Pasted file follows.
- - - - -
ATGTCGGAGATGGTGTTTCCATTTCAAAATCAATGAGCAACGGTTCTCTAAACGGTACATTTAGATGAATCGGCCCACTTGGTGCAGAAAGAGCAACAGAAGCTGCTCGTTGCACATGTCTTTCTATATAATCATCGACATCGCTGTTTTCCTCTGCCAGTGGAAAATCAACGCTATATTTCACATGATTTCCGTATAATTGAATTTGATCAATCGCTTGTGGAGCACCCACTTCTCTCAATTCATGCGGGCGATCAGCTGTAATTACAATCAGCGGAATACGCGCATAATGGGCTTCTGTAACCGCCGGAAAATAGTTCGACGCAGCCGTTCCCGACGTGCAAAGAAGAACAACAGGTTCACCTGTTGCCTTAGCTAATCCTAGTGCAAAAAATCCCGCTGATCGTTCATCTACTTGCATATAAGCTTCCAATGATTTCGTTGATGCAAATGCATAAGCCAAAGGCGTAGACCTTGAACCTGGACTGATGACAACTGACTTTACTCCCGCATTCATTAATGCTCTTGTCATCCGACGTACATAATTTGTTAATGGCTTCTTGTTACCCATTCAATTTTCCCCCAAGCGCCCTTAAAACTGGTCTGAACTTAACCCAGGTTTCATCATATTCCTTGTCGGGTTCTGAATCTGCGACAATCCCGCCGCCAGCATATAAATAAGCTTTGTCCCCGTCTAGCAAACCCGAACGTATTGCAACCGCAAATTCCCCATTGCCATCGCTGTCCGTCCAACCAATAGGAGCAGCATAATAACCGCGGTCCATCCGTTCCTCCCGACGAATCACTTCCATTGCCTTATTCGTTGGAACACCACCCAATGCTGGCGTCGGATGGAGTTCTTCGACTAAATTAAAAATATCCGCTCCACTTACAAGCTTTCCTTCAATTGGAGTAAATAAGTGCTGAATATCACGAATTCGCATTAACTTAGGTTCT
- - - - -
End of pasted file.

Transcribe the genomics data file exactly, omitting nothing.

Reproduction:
ATGTCGGAGATGGTGTTTCCATTTCAAAATCAATGAGCAACGGTTCTCTAAACGGTACATTTAGATGAATCGGCCCACTTGGTGCAGAAAGAGCAACAGAAGCTGCTCGTTGCACATGTCTTTCTATATAATCATCGACATCGCTGTTTTCCTCTGCCAGTGGAAAATCAACGCTATATTTCACATGATTTCCGTATAATTGAATTTGATCAATCGCTTGTGGAGCACCCACTTCTCTCAATTCATGCGGGCGATCAGCTGTAATTACAATCAGCGGAATACGCGCATAATGGGCTTCTGTAACCGCCGGAAAATAGTTCGACGCAGCCGTTCCCGACGTGCAAAGAAGAACAACAGGTTCACCTGTTGCCTTAGCTAATCCTAGTGCAAAAAATCCCGCTGATCGTTCATCTACTTGCATATAAGCTTCCAATGATTTCGTTGATGCAAATGCATAAGCCAAAGGCGTAGACCTTGAACCTGGACTGATGACAACTGACTTTACTCCCGCATTCATTAATGCTCTTGTCATCCGACGTACATAATTTGTTAATGGCTTCTTGTTACCCATTCAATTTTCCCCCAAGCGCCCTTAAAACTGGTCTGAACTTAACCCAGGTTTCATCATATTCCTTGTCGGGTTCTGAATCTGCGACAATCCCGCCGCCAGCATATAAATAAGCTTTGTCCCCGTCTAGCAAACCCGAACGTATTGCAACCGCAAATTCCCCATTGCCATCGCTGTCCGTCCAACCAATAGGAGCAGCATAATAACCGCGGTCCATCCGTTCCTCCCGACGAATCACTTCCATTGCCTTATTCGTTGGAACACCACCCAATGCTGGCGTCGGATGGAGTTCTTCGACTAAATTAAAAATATCCGCTCCACTTACAAGCTTTCCTTCAATTGGAGTAAATAAGTGCTGAATATCACGAATTCGCATTAACTTAGGTTCT